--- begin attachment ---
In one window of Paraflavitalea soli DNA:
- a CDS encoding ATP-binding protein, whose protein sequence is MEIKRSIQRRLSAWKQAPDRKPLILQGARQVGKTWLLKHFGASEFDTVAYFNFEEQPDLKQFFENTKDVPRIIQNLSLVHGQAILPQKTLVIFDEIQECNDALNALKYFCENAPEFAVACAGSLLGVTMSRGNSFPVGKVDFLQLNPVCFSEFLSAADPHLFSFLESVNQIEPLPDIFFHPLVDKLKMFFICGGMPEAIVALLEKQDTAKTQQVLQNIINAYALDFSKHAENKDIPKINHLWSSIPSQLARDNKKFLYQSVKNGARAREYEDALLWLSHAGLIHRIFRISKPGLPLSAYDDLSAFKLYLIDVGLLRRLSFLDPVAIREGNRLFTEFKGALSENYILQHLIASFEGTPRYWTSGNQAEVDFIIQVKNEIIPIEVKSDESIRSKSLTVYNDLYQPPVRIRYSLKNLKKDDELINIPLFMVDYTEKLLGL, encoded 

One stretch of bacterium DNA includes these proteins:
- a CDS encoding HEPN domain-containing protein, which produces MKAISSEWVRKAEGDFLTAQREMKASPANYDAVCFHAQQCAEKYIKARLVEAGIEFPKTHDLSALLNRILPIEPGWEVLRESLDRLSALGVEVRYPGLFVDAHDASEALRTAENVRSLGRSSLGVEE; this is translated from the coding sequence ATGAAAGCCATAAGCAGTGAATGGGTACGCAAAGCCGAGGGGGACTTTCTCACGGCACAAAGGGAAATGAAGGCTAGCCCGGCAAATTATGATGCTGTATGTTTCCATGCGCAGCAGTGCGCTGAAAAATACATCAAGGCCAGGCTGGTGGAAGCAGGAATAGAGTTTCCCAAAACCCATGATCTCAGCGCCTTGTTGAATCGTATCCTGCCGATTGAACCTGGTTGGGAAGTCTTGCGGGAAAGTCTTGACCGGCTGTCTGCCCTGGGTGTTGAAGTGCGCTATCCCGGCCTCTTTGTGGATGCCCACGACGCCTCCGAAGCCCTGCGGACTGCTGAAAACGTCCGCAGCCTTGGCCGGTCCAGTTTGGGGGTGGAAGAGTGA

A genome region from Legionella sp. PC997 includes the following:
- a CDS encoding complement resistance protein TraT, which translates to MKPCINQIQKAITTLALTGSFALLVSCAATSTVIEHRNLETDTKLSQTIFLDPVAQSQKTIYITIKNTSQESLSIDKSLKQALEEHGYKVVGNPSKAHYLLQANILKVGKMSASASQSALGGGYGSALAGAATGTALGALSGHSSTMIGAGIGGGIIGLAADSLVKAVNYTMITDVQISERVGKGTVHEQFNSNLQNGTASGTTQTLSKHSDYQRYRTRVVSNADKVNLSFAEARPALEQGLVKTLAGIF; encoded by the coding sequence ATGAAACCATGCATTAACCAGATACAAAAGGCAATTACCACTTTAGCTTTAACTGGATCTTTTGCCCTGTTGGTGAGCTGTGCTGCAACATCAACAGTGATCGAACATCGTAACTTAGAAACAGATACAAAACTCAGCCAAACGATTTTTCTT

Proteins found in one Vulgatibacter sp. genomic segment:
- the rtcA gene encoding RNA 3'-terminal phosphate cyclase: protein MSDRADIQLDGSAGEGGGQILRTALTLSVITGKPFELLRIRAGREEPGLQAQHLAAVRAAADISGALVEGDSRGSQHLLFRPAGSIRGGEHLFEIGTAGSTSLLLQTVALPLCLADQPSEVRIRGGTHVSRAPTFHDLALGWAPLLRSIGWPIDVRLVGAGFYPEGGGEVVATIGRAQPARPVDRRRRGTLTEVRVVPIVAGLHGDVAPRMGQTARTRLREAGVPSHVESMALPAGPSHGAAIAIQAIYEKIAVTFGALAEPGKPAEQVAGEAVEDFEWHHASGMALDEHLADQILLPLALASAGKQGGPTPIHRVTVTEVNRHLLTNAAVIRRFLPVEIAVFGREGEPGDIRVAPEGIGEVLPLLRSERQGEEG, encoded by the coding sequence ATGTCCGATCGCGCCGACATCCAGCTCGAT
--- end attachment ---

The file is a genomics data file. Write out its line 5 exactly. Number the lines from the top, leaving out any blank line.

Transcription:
A genome region from Legionella sp. PC997 includes the following: